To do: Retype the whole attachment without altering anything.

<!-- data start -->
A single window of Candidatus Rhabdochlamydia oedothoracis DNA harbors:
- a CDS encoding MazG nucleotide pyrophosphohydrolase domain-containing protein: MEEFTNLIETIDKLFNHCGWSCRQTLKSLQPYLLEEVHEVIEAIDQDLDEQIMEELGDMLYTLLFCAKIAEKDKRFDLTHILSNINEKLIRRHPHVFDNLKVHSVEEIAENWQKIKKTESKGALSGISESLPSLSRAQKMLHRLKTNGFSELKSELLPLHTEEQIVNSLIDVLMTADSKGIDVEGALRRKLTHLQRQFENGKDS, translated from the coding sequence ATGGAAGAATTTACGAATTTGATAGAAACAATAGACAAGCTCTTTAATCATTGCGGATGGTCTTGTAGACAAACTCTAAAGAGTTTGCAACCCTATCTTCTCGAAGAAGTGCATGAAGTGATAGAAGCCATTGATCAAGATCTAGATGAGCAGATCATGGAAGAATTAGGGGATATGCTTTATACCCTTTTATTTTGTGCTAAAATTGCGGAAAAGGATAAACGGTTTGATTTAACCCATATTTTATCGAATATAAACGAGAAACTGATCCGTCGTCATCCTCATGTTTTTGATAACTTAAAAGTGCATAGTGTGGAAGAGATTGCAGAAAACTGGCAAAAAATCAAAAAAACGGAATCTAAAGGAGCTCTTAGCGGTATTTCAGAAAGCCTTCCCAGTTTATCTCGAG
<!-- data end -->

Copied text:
A single window of Candidatus Rhabdochlamydia oedothoracis DNA harbors:
- a CDS encoding MazG nucleotide pyrophosphohydrolase domain-containing protein: MEEFTNLIETIDKLFNHCGWSCRQTLKSLQPYLLEEVHEVIEAIDQDLDEQIMEELGDMLYTLLFCAKIAEKDKRFDLTHILSNINEKLIRRHPHVFDNLKVHSVEEIAENWQKIKKTESKGALSGISESLPSLSRAQKMLHRLKTNGFSELKSELLPLHTEEQIVNSLIDVLMTADSKGIDVEGALRRKLTHLQRQFENGKDS, translated from the coding sequence ATGGAAGAATTTACGAATTTGATAGAAACAATAGACAAGCTCTTTAATCATTGCGGATGGTCTTGTAGACAAACTCTAAAGAGTTTGCAACCCTATCTTCTCGAAGAAGTGCATGAAGTGATAGAAGCCATTGATCAAGATCTAGATGAGCAGATCATGGAAGAATTAGGGGATATGCTTTATACCCTTTTATTTTGTGCTAAAATTGCGGAAAAGGATAAACGGTTTGATTTAACCCATATTTTATCGAATATAAACGAGAAACTGATCCGTCGTCATCCTCATGTTTTTGATAACTTAAAAGTGCATAGTGTGGAAGAGATTGCAGAAAACTGGCAAAAAATCAAAAAAACGGAATCTAAAGGAGCTCTTAGCGGTATTTCAGAAAGCCTTCCCAGTTTATCTCGAG